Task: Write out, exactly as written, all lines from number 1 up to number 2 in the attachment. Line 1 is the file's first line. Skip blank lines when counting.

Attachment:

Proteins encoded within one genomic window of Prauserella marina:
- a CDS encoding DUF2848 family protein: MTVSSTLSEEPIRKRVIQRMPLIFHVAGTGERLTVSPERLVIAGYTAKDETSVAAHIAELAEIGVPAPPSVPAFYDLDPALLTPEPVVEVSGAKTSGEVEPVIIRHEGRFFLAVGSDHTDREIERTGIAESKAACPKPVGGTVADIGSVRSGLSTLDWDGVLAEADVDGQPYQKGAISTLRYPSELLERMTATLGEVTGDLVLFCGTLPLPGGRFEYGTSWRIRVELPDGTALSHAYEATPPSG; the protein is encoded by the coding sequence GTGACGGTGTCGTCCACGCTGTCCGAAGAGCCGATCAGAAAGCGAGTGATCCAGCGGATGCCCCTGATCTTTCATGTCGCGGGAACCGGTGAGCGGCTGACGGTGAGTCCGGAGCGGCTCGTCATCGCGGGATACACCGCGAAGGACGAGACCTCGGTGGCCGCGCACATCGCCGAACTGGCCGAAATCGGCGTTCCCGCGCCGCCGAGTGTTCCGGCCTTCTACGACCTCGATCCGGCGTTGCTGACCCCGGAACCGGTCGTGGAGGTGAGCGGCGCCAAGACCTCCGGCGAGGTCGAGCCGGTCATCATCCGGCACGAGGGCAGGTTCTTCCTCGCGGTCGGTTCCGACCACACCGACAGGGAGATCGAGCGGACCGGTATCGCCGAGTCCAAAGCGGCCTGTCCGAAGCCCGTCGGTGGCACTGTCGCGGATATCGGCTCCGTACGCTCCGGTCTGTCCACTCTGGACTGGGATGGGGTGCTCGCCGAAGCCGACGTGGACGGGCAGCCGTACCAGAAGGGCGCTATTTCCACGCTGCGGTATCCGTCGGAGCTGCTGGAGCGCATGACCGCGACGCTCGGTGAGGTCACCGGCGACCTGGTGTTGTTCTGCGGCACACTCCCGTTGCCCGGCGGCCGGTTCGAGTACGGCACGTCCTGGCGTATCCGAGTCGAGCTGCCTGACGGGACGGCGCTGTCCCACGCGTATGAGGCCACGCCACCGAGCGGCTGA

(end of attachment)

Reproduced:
Proteins encoded within one genomic window of Prauserella marina:
- a CDS encoding DUF2848 family protein: MTVSSTLSEEPIRKRVIQRMPLIFHVAGTGERLTVSPERLVIAGYTAKDETSVAAHIAELAEIGVPAPPSVPAFYDLDPALLTPEPVVEVSGAKTSGEVEPVIIRHEGRFFLAVGSDHTDREIERTGIAESKAACPKPVGGTVADIGSVRSGLSTLDWDGVLAEADVDGQPYQKGAISTLRYPSELLERMTATLGEVTGDLVLFCGTLPLPGGRFEYGTSWRIRVELPDGTALSHAYEATPPSG; the protein is encoded by the coding sequence GTGACGGTGTCGTCCACGCTGTCCGAAGAGCCGATCAGAAAGCGAGTGATCCAGCGGATGCCCCTGATCTTTCATGTCGCGGGAACCGGTGAGCGGCTGACGGTGAGTCCGGAGCGGCTCGTCATCGCGGGATACACCGCGAAGGACGAGACCTCGGTGGCCGCGCACATCGCCGAACTGGCCGAAATCGGCGTTCCCGCGCCGCCGAGTGTTCCGGCCTTCTACGACCTCGATCCGGCGTTGCTGACCCCGGAACCGGTCGTGGAGGTGAGCGGCGCCAAGACCTCCGGCGAGGTCGAGCCGGTCATCATCCGGCACGAGGGCAGGTTCTTCCTCGCGGTCGGTTCCGACCACACCGACAGGGAGATCGAGCGGACCGGTATCGCCGAGTCCAAAGCGGCCTGTCCGAAGCCCGTCGGTGGCACTGTCGCGGATATCGGCTCCGTACGCTCCGGTCTGTCCACTCTGGACTGGGATGGGGTGCTCGCCGAAGCCGACGTGGACGGGCAGCCGTACCAGAAGGGCGCTATTTCCACGCTGCGGTATCCGTCGGAGCTGCTGGAGCGCATGACCGCGACGCTCGGTGAGGTCACCGGCGACCTGGTGTTGTTCTGCGGCACACTCCCGTTGCCCGGCGGCCGGTTCGAGTACGGCACGTCCTGGCGTATCCGAGTCGAGCTGCCTGACGGGACGGCGCTGTCCCACGCGTATGAGGCCACGCCACCGAGCGGCTGA